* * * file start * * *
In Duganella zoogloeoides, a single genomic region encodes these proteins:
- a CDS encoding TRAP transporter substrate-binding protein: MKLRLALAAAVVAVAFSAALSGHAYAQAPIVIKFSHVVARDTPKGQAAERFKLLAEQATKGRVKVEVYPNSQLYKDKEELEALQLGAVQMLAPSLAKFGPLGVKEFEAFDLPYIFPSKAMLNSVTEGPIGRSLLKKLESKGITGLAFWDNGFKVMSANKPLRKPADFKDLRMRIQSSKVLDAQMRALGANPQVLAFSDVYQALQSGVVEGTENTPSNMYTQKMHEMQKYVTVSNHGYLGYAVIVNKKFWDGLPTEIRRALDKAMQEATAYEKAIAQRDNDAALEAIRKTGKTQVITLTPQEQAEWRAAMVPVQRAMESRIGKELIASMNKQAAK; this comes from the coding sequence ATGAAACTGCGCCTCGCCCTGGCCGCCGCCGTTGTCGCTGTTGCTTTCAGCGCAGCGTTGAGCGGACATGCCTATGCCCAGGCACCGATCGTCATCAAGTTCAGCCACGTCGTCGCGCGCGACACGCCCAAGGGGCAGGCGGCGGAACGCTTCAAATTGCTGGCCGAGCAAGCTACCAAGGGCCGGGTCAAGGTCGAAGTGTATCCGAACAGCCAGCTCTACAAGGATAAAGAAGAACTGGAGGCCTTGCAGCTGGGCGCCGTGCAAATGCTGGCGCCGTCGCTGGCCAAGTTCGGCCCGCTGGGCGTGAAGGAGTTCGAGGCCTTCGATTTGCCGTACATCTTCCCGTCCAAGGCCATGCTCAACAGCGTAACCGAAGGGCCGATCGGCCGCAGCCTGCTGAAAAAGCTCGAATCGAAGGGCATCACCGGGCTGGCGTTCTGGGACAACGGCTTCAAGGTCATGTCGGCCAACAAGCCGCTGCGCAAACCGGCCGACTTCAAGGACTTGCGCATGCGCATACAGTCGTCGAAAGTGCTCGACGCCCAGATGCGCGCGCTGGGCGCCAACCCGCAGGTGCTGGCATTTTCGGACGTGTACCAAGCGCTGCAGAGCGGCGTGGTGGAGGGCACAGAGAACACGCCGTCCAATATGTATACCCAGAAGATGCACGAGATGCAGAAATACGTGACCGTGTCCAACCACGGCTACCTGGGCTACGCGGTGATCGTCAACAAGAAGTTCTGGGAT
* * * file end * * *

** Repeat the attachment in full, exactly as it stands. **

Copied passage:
In Duganella zoogloeoides, a single genomic region encodes these proteins:
- a CDS encoding TRAP transporter substrate-binding protein: MKLRLALAAAVVAVAFSAALSGHAYAQAPIVIKFSHVVARDTPKGQAAERFKLLAEQATKGRVKVEVYPNSQLYKDKEELEALQLGAVQMLAPSLAKFGPLGVKEFEAFDLPYIFPSKAMLNSVTEGPIGRSLLKKLESKGITGLAFWDNGFKVMSANKPLRKPADFKDLRMRIQSSKVLDAQMRALGANPQVLAFSDVYQALQSGVVEGTENTPSNMYTQKMHEMQKYVTVSNHGYLGYAVIVNKKFWDGLPTEIRRALDKAMQEATAYEKAIAQRDNDAALEAIRKTGKTQVITLTPQEQAEWRAAMVPVQRAMESRIGKELIASMNKQAAK; this comes from the coding sequence ATGAAACTGCGCCTCGCCCTGGCCGCCGCCGTTGTCGCTGTTGCTTTCAGCGCAGCGTTGAGCGGACATGCCTATGCCCAGGCACCGATCGTCATCAAGTTCAGCCACGTCGTCGCGCGCGACACGCCCAAGGGGCAGGCGGCGGAACGCTTCAAATTGCTGGCCGAGCAAGCTACCAAGGGCCGGGTCAAGGTCGAAGTGTATCCGAACAGCCAGCTCTACAAGGATAAAGAAGAACTGGAGGCCTTGCAGCTGGGCGCCGTGCAAATGCTGGCGCCGTCGCTGGCCAAGTTCGGCCCGCTGGGCGTGAAGGAGTTCGAGGCCTTCGATTTGCCGTACATCTTCCCGTCCAAGGCCATGCTCAACAGCGTAACCGAAGGGCCGATCGGCCGCAGCCTGCTGAAAAAGCTCGAATCGAAGGGCATCACCGGGCTGGCGTTCTGGGACAACGGCTTCAAGGTCATGTCGGCCAACAAGCCGCTGCGCAAACCGGCCGACTTCAAGGACTTGCGCATGCGCATACAGTCGTCGAAAGTGCTCGACGCCCAGATGCGCGCGCTGGGCGCCAACCCGCAGGTGCTGGCATTTTCGGACGTGTACCAAGCGCTGCAGAGCGGCGTGGTGGAGGGCACAGAGAACACGCCGTCCAATATGTATACCCAGAAGATGCACGAGATGCAGAAATACGTGACCGTGTCCAACCACGGCTACCTGGGCTACGCGGTGATCGTCAACAAGAAGTTCTGGGAT